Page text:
Inujima Seirensho Art Museum

This Japanese museum is located in the small Inujima Island, middle of nowhere. Hiroshi Sambuicho is the genius behind the rehabilitation of the island, place that more than 100 years served as a copper refinery, and which was abandoned when resources were no longer available. 

The project was financed by Soichiro Fukutake (Japanese multimillionaire) and the place is divided into four areas: the Sun Gallery, covered with glass to absorb solar energy; the Earth Gallery, an 80-meter hallway that uses the soil’s temperature to regulate itself; the Energy Corridor, controlled by a greenhouse; and the main space, the Chimney Corridor, which controls the air flow.

Port Lockroy Museum 

This port in the Antarctica was discovered in 1903 by the French, but it wasn’t until 1944 that it became British property and was named “British Base A”. After World War II it became a study center until it was closed down in 1962. In 1996, a group of Englishmen decided to restore it and turn it into a museum.

Messner Mountain Museum

It is a museum chain located in Italy and conceived by Reinhold Messner (first man to climb the Everest without an oxygen tank). A total of six buildings with a mix between classic Medieval and modern architecture, each one by the hand of the place’s exhibition:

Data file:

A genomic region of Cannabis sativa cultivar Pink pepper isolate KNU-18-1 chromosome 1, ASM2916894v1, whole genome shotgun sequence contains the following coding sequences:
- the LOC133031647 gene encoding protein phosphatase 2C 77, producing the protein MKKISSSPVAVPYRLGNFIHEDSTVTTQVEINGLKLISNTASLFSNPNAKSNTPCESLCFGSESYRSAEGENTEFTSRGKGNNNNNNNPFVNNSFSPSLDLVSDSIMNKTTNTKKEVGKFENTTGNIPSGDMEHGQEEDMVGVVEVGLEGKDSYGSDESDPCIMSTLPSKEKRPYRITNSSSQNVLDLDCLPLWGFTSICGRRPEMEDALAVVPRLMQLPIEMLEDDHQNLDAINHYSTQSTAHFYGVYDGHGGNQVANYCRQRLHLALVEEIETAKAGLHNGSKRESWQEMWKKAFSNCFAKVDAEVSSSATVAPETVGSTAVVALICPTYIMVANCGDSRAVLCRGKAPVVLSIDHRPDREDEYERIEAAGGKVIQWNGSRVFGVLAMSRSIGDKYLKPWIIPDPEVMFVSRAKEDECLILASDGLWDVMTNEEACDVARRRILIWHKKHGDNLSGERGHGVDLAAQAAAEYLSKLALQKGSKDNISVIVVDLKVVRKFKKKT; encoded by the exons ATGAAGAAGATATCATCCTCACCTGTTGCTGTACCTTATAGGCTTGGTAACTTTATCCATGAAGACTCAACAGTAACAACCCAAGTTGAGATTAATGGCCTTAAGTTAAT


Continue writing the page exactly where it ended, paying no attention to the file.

• Corones: this museum is located in Kronplatz and was dedicated to traditional mountaineering, in addition to its continuous gallery, Traditional Alpinism, it offers panoramic views of the Dolomite Mountains and the Alps. The architecture was the work of Zaha Hadid.
    • Firmian: inside the Sigmundskron castle, the permanent exhibition The Enchanted Mountain can be found and the second place by the chain, dedicated to the relationship between man and mountain. The building is near Bolzano (city in northern Italy).
    • Dolomites: Musuem in the Clouds, the permanent exhibition in this site, which also sets the importance of rocks and suits perfectly thanks to its design. It is located at Mount Rite, between Pieve di Cadore and Cortina d’Ampezzo, in the heart of the Dolomites.
    • Juval: the purpose of this cultural center is to pay tribute to magic through its permanent presentation The Myth of the Mountain, a Tibetan collection accompanied by a gallery of paintings on the world’s sacred mountains and a unique exhibition of King Gesar (the world’s longest text).
    • Ripa: the Bruneck castle was the chosen spot to pay tribute to people from the Asian, African, South American, and European mountains, it speaks about cultures, religions, and tourist activities under the title The Culture of the Mountain.
    • Ortles: the permanent collection The End of the World makes reference to the place’s location, since it is established on the highest mountain in the Alps, near Sulden (northern Italy).

Corones (Photo: The Messner Mountain Museum)

Firmian (Photo: Weinegg hotel)

Dolomites (Photo: Dolomiti Mountain Resort)

Juval (Photo: The Messner Mountain Museum)

Ripa (Photo: The Messner Mountain Museum)

Ortles (Photo: The Messner Mountain Museum)